Reboot's vet isn't on the RWAF Rabbit Friendly list (the nearest Silver vet on that list is over a 100 mile round drive away and that would cost a small fortune in taxi fares as I don't have a car, it currently costs me 28 per visit which is often more than the vets bill). But after losing Lil Loll I choose this vet in preference to others locally simply because they are a pets only practice (rare in a rural area) and they LISTEN! They listen and work with the client and they readily admit when out of their depth and make referrals or consult with Richard Saunders as they did in Henry's case. They also recognise that, as herbivores, rabbits can be treated/helped with the use of herbs/plants that are often kinder/more helpful to their gut than drugs ... and less stressful to give.
I wish I had been able to attend some of FH-B's talks. I also wish I could go to a talk on the detrimental affects of stress in rabbits both in everyday life and in the treatment by vets and the prolonged administration of drugs.
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Re: D!ck Vet rabbit owners night

Post by jolovesbunnies on Mon Oct 16, 2017 1:53 pm

I can never get to these talks but they sound really interesting. I agree, the vet is there for some emergencies but very often the loving bun owners know just as much if not more than the vet because they have first-hand experiences of certain illnesses.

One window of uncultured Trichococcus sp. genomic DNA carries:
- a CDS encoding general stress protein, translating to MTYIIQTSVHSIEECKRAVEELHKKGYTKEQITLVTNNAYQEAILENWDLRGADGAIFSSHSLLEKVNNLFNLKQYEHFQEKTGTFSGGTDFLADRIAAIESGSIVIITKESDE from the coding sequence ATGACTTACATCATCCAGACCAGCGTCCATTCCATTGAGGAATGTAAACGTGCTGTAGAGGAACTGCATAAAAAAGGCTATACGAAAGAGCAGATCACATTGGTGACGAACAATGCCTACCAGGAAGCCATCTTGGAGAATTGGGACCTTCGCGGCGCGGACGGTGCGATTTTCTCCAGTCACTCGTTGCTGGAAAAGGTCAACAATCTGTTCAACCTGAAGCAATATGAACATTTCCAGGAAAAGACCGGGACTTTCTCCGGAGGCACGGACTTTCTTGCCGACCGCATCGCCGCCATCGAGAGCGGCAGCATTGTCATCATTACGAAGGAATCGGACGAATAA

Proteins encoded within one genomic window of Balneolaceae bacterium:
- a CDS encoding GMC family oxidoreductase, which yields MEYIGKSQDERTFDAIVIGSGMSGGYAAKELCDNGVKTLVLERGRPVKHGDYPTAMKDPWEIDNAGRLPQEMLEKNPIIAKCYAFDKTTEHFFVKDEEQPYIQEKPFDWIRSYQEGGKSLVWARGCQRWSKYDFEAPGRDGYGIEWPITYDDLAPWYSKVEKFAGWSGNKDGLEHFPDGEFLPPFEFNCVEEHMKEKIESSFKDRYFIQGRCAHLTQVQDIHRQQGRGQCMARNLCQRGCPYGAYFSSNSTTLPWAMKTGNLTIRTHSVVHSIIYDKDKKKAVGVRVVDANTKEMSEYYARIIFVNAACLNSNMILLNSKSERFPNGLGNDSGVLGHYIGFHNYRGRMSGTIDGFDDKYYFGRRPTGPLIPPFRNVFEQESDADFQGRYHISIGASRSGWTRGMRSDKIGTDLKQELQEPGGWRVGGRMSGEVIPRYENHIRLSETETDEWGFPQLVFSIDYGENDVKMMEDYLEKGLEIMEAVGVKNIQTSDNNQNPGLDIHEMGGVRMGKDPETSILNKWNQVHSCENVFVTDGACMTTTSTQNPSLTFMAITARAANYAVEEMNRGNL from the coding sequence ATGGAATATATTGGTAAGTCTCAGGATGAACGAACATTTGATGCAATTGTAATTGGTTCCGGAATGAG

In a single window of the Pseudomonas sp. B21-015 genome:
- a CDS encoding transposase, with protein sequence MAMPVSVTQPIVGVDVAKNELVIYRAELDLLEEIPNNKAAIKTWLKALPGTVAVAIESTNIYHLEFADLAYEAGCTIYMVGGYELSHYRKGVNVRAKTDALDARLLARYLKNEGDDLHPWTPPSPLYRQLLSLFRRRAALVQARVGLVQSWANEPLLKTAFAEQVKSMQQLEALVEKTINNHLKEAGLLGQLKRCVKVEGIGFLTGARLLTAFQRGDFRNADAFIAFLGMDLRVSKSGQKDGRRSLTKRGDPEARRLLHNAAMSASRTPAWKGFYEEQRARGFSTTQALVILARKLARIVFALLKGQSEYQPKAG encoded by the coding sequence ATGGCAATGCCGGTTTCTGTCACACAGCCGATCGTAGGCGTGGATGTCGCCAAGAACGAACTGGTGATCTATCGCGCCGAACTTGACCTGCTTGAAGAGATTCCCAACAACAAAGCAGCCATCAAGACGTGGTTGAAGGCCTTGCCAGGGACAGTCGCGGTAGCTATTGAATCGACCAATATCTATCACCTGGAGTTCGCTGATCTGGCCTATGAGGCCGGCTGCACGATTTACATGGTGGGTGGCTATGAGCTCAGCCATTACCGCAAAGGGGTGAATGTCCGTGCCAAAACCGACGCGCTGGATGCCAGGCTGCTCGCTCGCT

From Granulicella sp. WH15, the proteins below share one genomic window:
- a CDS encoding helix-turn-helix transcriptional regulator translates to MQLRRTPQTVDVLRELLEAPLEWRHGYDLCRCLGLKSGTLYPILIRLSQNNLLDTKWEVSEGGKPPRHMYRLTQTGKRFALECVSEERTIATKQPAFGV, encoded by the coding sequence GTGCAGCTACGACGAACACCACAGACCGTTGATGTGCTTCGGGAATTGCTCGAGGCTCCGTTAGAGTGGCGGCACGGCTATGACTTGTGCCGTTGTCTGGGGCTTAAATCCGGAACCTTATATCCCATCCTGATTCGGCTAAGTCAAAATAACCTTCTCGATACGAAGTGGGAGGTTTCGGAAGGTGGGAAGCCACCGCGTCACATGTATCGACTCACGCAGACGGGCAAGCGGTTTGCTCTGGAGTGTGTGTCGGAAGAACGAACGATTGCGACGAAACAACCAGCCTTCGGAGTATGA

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Re: D!ck Vet rabbit owners night

Post by iiisecondcreep on Mon Oct 16, 2017 7:05 pm

I would agree in many instances that bunny savvy owners know more than vets, however this was at the D!ck vet (which I see now was removed as its a word thats not allowed- edited to show it!) who are one of the leading exotics specialists in the country. We are very lucky to have them less than an hour way and they are the vet we get referred to if its something my own vet can't deal with. They also hosted the RWAF conference this year and do these owners nights themselves.

https://www.ed.ac.uk/vet/services/small-animals/services/rabbit-exotic-practice (link edited - should work now!)

This is the rabbit that got referred from the south of England (Hampshire) for treatment of her chest tumour:
https://www.facebook.com/DickVetREP/photos/pcb.1720763501530422/1720762591530513/?type=3


Last edited by iiisecondcreep on Tue Oct 17, 2017 8:27 pm; edited 1 time in total
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Re: D!ck Vet rabbit owners night

Post by woodwench on Mon Oct 16, 2017 10:29 pm

You're lucky. Glad you made the identity of the vets clear... editing can be a pain, whatever happened to the primary readers from when I was a kid, D!ck and Dora? editing gives a whole new look to them, porn maybe?
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Re: D!ck Vet rabbit owners night

Post by jolovesbunnies on Tue Oct 17, 2017 10:03 am

Thanks for those links honey, the first wouldn't read but the second I will have a look through later.